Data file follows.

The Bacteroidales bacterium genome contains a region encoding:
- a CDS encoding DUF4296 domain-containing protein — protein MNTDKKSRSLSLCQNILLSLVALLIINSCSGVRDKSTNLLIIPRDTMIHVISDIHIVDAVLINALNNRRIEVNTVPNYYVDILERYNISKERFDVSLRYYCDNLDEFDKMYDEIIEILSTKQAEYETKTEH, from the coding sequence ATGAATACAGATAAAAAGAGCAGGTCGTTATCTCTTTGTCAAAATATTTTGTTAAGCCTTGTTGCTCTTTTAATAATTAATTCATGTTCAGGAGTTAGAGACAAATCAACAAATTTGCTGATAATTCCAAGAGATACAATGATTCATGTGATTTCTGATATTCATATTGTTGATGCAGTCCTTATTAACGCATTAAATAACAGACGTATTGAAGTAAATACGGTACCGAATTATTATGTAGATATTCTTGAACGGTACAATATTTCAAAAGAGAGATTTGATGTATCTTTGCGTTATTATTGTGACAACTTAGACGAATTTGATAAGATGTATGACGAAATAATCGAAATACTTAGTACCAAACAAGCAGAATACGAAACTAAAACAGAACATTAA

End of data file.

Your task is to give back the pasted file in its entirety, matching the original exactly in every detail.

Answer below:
The Bacteroidales bacterium genome contains a region encoding:
- a CDS encoding DUF4296 domain-containing protein — protein MNTDKKSRSLSLCQNILLSLVALLIINSCSGVRDKSTNLLIIPRDTMIHVISDIHIVDAVLINALNNRRIEVNTVPNYYVDILERYNISKERFDVSLRYYCDNLDEFDKMYDEIIEILSTKQAEYETKTEH, from the coding sequence ATGAATACAGATAAAAAGAGCAGGTCGTTATCTCTTTGTCAAAATATTTTGTTAAGCCTTGTTGCTCTTTTAATAATTAATTCATGTTCAGGAGTTAGAGACAAATCAACAAATTTGCTGATAATTCCAAGAGATACAATGATTCATGTGATTTCTGATATTCATATTGTTGATGCAGTCCTTATTAACGCATTAAATAACAGACGTATTGAAGTAAATACGGTACCGAATTATTATGTAGATATTCTTGAACGGTACAATATTTCAAAAGAGAGATTTGATGTATCTTTGCGTTATTATTGTGACAACTTAGACGAATTTGATAAGATGTATGACGAAATAATCGAAATACTTAGTACCAAACAAGCAGAATACGAAACTAAAACAGAACATTAA